SB Nation's NBA network has been having a series of network wide themed posts. Today is Biggest Disappointment Day, which if you've followed this blog for very long you know is right in our wheel house. Enough of this happy go lucky "we have a dominant big man" atmosphere, let's get back to negativity with an inspection of the biggest disappointments in franchise history. Trust me, the list of potential candidates is long.
Due to how recent it is, some would be eager to call Evan Turner a big disappointment. With a combination of the "what have you done for me lately" syndrome and his effect on the future of the current team he's bound to be one of the first names many think of. At Liberty Ballers, we've generally been supporters of Evan Turner, but even we can't deny that he has been a disappointment relative to the expectations from when he was drafted. But the book is not yet finalized on Evan Turner's 76ers career, and there were far more egregious mistakes in this franchises long history.
If Evan Turner is too recent win the award, another big blunder in franchise history may be too far in the past for most fans to relate to. The 76ers had the unfortunate distinction of being the first team to trade a reigning league MVP when they traded Wilt Chamberlain to the Los Angeles Lakers back in 1968. Darrall Imhoff and Archie Clark combined barely eclipsed Chamberlain's scoring output in 1968-1969 and the Lakers would go on to appear in the NBA Finals in 4 of Wilt's 5 seasons with them, finally winning in 1971-1972. Whenever you trade Wilt Chamberlain it's likely the worst move in franchise history.
But that trade happened over 40 years ago, and most of Liberty Ballers readers weren't even born yet much less directly affected by the trade. For that, we need something a little more recent.
The most glaring move, or series of moves, that came to mind when I started this piece was that disastrous 1986 draft. The 76ers were set. They had an emerging 23 year old future superstar in Charles Barkley, fresh off a 20 point, 12.8 rebound sophomore season. They had Moses Malone. They had just gone 54-28 and had maneuvered their way into owning the top pick in the draft. And they, somehow, not only screwed it up but screwed it up in such an epic fashion that it's almost unfathomable.
They had their reasoning. They thought Moses Malone was on his last legs. That after turning 30 he would start to show signs of decline and that they had to get value for him now. They thought Cliff Robinson and Jeff Ruland, while neither in the same stratosphere as Moses Malone, were both productive and young. Robinson had averaged 18.7 points per game the previous year and was only 26 years old, and Ruland had been very productive over the previous 4 seasons, averaging 22.2 points and 12.3 rebounds one year before being slowed down by foot injuries.
Then there was the pick. The '86 draft was admittedly weak, but Brad Daugherty was the clear head of the class and would go on to have a very productive, albeit injury shortened, career. But they were enamored with Roy Hinson, who was only 25 years old and had just averaged 19.6 points and 7.8 rebounds. All 3 of them, Robinson, Ruland, and Hinson, were players they could build around.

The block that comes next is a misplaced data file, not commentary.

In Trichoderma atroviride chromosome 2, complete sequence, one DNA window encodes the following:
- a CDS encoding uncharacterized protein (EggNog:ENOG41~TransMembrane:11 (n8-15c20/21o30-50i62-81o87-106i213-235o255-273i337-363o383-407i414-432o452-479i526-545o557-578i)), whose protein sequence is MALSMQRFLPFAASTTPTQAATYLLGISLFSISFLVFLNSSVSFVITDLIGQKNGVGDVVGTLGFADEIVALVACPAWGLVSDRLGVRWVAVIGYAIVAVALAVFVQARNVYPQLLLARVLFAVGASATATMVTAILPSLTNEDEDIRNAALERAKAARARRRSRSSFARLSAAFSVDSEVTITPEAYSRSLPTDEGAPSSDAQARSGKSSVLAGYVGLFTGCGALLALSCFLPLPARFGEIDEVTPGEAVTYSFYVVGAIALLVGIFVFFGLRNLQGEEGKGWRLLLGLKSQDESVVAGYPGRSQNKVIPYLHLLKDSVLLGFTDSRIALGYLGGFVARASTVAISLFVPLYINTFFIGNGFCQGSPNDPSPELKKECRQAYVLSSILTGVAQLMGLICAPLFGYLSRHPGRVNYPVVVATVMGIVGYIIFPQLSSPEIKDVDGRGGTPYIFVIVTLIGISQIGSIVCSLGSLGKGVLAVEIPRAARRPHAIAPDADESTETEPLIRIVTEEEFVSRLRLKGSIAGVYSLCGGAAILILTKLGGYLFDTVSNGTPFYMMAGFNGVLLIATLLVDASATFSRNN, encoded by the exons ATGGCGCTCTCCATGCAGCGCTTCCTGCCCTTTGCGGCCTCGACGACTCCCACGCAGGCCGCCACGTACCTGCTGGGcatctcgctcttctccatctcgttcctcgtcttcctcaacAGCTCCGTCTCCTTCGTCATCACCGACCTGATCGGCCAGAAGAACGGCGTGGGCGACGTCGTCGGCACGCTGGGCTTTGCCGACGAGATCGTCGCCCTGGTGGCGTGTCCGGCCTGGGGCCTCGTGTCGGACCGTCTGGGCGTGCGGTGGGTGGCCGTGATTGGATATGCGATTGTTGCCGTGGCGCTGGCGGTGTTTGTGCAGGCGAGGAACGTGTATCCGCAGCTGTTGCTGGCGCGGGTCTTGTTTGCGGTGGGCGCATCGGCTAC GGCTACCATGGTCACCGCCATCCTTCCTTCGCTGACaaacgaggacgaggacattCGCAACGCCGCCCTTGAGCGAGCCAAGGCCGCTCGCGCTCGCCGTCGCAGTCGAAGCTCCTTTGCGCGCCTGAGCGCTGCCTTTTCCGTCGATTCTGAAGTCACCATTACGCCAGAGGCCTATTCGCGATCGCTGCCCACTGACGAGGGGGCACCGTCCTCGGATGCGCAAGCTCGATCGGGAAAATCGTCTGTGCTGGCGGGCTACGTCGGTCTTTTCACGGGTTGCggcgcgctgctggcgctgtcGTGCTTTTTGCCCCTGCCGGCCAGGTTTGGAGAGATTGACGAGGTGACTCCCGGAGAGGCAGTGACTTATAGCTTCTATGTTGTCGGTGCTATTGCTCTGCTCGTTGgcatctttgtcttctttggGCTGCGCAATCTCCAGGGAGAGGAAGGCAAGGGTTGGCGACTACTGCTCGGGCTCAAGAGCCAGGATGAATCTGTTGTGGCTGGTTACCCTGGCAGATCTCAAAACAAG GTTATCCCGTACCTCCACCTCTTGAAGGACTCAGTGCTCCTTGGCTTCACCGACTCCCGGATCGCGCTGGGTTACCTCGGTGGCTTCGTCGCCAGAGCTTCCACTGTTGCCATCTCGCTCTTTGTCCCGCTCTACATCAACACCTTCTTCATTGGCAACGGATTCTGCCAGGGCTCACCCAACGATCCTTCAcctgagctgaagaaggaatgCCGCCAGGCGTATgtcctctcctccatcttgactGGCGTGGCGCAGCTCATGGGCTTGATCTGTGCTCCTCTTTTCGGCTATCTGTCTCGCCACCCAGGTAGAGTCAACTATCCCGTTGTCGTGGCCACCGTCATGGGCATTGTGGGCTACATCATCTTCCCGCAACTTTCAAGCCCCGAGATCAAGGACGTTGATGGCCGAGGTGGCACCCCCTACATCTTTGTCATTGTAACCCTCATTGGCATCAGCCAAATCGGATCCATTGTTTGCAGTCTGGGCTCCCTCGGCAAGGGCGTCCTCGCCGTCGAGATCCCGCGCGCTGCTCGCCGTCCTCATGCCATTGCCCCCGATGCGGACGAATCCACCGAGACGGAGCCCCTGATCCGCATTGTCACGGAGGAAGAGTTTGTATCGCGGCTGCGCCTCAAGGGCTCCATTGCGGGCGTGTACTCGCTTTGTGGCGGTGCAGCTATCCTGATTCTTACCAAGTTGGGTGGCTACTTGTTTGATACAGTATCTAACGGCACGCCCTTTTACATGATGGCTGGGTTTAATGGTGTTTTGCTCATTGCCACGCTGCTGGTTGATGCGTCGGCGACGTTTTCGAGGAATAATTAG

Or so they thought.
Turns out Moses Malone had more minutes left in his body than Robinson, Ruland, and Hinson combined. He would go on to have 3 straight 20+/10+ seasons, and two more very productive years before finally fading. Brad Daugherty, while his career was cut short due to back problems, similarly played more minutes and was more productive than Robinson, Ruland, and Hinson combined, much less Hinson alone. In his short career he would go on to become the Cavaliers all time leading scorer and rebounder.
To put that in perspective, here are the combined scoring averages for the players during the 4 years after the trades. I took out Ruland's 9.4 points per game in '86-'87 because he only played in 5 games.
But this doesn't really do it justice, as pure scoring numbers rarely do. Take a look at the total win shares over that 4 year span.
Moses Malone (37 win shares between '86-'90) and Daugherty (25.3 win shares) both individually contributed more win shares to their teams than Robinson, Ruland, and Hinson combined. Those two contributed 3x the total win shares.
Only 2 of the players involved in the trades were productive NBA players after the '89-'90 season: Moses Malone and Brad Daugherty.
But this series isn't supposed to be worst trade ever, or even the worst day ever. It's biggest disappointments ever. Roy Hinson was obviously a huge disappointment, never getting back to the success he had in Cleveland and flamed out after only 8 seasons in the league at the age of 29. Jeff Ruland, mostly because of his aching feet that was a known condition before the trade and 76ers brass negligently ignored, was never a productive player again. Both disappointments.
But the real disappointment comes from Harold Katz, who was running the show at the time. Not only did his ignorant maneuvering on draft day go terribly wrong, but he then owned the 76ers through the trading of Charles Barkley, the selection of Shawn Bradley with the second overall pick, and the selection of Sharone Wright with the 6th pick.
Harold Katz, and the decision makers he hired at various points beneath him, killed basketball in this town. He robbed a generation of a dynasty and their continued blunders left the 76ers in the gutter until Allen Iverson, Pat Croce, and Larry Brown could resurrect it a decade later.
After winning a championship during his second season of owning the team, Harold Katz was the franchises biggest disappointment.